Double check the measurement of your template against the tablet. The template must be accurate as you'll use it later to mark out the leather, if it's not accurate, adjust accordingly or start again.
Step 3: Prepare the Leather
Cut the leather at the stitched seams. I started by using a knife as I couldn't find a proper unpicking tool. It worked fine and wasn't too slow, but once I located the errant unpicker, it became much quicker and easier
Remove the leather in panels to give the largest area. The leather on the jacket I used was quite thin, so where the seams were fiddly I was able to simply cut with the scissors.
Once the panels have been removed, trim them to size using scissors and / or a knife. I didn't have a piece big enough for the full back cover so I glued two of the bigger pieces together by overlapping them by. If gluing, rough up the shiny side of the leather with a piece of sandpaper.
Using the template, cut two more pieces 5 to 10mm shorter and narrower than the template.
Step 4: Make the Plywood Cover Inserts
Measure and Cut
Mark out your size on the plywood using a try square. Measure as accurately as possible. Check and re-check by measuring using the rule and the template.
Starting from the middle, so that you have a chance to re-measure and re-cut if you make a mistake, cut out the plywood using a craft knife and steel rule. I found that the best technique was to hold the rule firmly and make multiple shallow passes with the knife, rather than attempting one deep cut. This prevented slipping with the knife and splitting the thin wood down the grain.
Once the pieces are cut out, gently sand down the edges to remove any splinters.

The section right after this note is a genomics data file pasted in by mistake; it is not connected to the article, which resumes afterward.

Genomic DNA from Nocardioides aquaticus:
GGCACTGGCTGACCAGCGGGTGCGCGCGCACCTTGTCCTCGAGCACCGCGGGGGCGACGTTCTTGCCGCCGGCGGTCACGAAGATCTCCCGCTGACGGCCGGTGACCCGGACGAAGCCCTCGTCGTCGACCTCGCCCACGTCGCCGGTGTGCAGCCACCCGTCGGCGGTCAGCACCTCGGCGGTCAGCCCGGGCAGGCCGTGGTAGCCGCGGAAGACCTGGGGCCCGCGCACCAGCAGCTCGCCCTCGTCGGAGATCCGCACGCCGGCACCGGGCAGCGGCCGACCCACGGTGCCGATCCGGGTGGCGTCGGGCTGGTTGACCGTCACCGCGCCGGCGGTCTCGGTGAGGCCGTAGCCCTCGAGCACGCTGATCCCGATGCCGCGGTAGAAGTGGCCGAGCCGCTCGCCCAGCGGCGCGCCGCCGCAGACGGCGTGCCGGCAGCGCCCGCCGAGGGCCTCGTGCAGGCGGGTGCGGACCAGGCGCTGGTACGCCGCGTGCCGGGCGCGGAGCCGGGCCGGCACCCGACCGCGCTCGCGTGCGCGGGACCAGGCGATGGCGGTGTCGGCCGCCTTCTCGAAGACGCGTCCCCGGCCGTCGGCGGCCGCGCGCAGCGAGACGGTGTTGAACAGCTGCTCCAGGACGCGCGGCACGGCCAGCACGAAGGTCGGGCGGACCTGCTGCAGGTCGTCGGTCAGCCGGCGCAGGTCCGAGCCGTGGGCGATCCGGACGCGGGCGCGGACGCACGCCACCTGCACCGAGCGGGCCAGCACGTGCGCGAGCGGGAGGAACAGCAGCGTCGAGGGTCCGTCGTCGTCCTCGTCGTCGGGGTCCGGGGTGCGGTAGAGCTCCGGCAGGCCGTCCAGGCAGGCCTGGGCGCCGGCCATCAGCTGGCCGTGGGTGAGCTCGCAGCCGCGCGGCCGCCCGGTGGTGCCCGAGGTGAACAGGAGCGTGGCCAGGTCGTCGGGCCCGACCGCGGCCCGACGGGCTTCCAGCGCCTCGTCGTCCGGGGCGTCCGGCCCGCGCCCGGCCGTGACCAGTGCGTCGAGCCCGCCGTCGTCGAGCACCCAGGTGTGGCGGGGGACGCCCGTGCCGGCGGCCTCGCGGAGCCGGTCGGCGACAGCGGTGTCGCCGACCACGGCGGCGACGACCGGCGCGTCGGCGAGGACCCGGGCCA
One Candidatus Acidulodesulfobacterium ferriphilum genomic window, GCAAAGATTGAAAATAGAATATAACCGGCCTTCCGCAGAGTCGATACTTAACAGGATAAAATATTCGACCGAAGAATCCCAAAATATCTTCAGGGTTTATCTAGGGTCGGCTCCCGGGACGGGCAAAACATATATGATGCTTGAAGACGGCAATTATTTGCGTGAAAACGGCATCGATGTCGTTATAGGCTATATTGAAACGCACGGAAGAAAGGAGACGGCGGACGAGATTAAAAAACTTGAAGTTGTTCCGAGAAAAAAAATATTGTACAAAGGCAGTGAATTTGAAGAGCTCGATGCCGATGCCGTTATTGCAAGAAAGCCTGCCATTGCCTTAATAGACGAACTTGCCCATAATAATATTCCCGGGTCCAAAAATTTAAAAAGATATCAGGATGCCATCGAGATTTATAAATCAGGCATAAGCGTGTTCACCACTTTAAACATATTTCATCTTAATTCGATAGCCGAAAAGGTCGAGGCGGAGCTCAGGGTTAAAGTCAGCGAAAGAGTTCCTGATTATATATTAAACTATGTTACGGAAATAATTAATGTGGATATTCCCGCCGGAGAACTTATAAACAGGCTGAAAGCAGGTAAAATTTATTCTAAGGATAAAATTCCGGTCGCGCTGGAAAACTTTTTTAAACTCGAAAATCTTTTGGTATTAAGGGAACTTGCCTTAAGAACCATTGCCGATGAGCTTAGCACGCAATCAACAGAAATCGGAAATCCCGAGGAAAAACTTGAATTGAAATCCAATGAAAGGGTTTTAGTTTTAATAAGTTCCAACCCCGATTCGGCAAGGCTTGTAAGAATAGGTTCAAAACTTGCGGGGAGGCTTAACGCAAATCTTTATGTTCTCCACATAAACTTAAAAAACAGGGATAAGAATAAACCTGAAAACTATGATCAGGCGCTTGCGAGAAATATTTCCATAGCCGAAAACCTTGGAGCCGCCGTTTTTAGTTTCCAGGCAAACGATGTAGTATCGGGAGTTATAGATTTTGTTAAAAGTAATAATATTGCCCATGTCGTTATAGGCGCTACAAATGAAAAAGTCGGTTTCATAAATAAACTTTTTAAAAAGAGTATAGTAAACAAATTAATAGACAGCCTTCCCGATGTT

Mark one piece 'front' and the other 'back. Set aside the front piece. Mark which way is to be the top on the back piece.
Place the tablet on the back piece then lay a piece of elastic across the corner of the tablet so that it covers as much of the corner as possible without obscuring the screen (I used an elastic band of the same dimensions that I had to hand instead). Mark the inside edges of the band on the back piece.
Pull the band taut so that it holds the tablet securely without excessive pressure. Mark the band at the two points the band touch the edge of the back piece. Transfer this measurement to each piece of elastic by marking with chalk.
Use the try square to extend and replicate the markings to each corner using the try square.
Cut notches outside the marked boundaries of each corner using a knife. The notches should be approximately the depth and width of the elastic. Make a double width notch at the top and bottom on the right side of the back piece.
Lay the pieces of elastic around the back of the back piece, use the chalk markings to position the elastic in the notches. Glue the elastic to the back piece with super glue. Repeat for the remaining three corners.